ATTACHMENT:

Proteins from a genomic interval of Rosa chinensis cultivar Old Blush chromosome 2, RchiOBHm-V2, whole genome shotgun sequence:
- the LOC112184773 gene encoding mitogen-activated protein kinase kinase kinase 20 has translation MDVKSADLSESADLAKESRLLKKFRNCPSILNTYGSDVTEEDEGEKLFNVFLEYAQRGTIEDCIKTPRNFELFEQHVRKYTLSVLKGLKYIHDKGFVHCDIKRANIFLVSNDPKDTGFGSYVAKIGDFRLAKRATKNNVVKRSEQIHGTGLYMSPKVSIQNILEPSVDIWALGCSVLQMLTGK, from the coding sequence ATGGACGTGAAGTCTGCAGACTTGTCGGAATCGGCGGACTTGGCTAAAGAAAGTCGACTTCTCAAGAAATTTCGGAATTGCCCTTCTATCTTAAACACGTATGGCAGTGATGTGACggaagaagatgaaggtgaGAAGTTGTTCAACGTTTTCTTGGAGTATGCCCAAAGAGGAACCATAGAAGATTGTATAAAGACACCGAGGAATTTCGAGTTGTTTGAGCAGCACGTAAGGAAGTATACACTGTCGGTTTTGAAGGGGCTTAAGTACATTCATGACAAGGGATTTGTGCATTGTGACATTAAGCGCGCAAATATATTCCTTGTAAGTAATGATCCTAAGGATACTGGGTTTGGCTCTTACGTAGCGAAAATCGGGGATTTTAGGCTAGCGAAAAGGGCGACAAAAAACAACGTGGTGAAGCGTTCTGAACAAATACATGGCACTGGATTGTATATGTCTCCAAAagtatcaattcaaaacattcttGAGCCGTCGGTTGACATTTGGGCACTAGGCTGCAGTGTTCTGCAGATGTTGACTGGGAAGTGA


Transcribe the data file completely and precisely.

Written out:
Proteins from a genomic interval of Rosa chinensis cultivar Old Blush chromosome 2, RchiOBHm-V2, whole genome shotgun sequence:
- the LOC112184773 gene encoding mitogen-activated protein kinase kinase kinase 20 has translation MDVKSADLSESADLAKESRLLKKFRNCPSILNTYGSDVTEEDEGEKLFNVFLEYAQRGTIEDCIKTPRNFELFEQHVRKYTLSVLKGLKYIHDKGFVHCDIKRANIFLVSNDPKDTGFGSYVAKIGDFRLAKRATKNNVVKRSEQIHGTGLYMSPKVSIQNILEPSVDIWALGCSVLQMLTGK, from the coding sequence ATGGACGTGAAGTCTGCAGACTTGTCGGAATCGGCGGACTTGGCTAAAGAAAGTCGACTTCTCAAGAAATTTCGGAATTGCCCTTCTATCTTAAACACGTATGGCAGTGATGTGACggaagaagatgaaggtgaGAAGTTGTTCAACGTTTTCTTGGAGTATGCCCAAAGAGGAACCATAGAAGATTGTATAAAGACACCGAGGAATTTCGAGTTGTTTGAGCAGCACGTAAGGAAGTATACACTGTCGGTTTTGAAGGGGCTTAAGTACATTCATGACAAGGGATTTGTGCATTGTGACATTAAGCGCGCAAATATATTCCTTGTAAGTAATGATCCTAAGGATACTGGGTTTGGCTCTTACGTAGCGAAAATCGGGGATTTTAGGCTAGCGAAAAGGGCGACAAAAAACAACGTGGTGAAGCGTTCTGAACAAATACATGGCACTGGATTGTATATGTCTCCAAAagtatcaattcaaaacattcttGAGCCGTCGGTTGACATTTGGGCACTAGGCTGCAGTGTTCTGCAGATGTTGACTGGGAAGTGA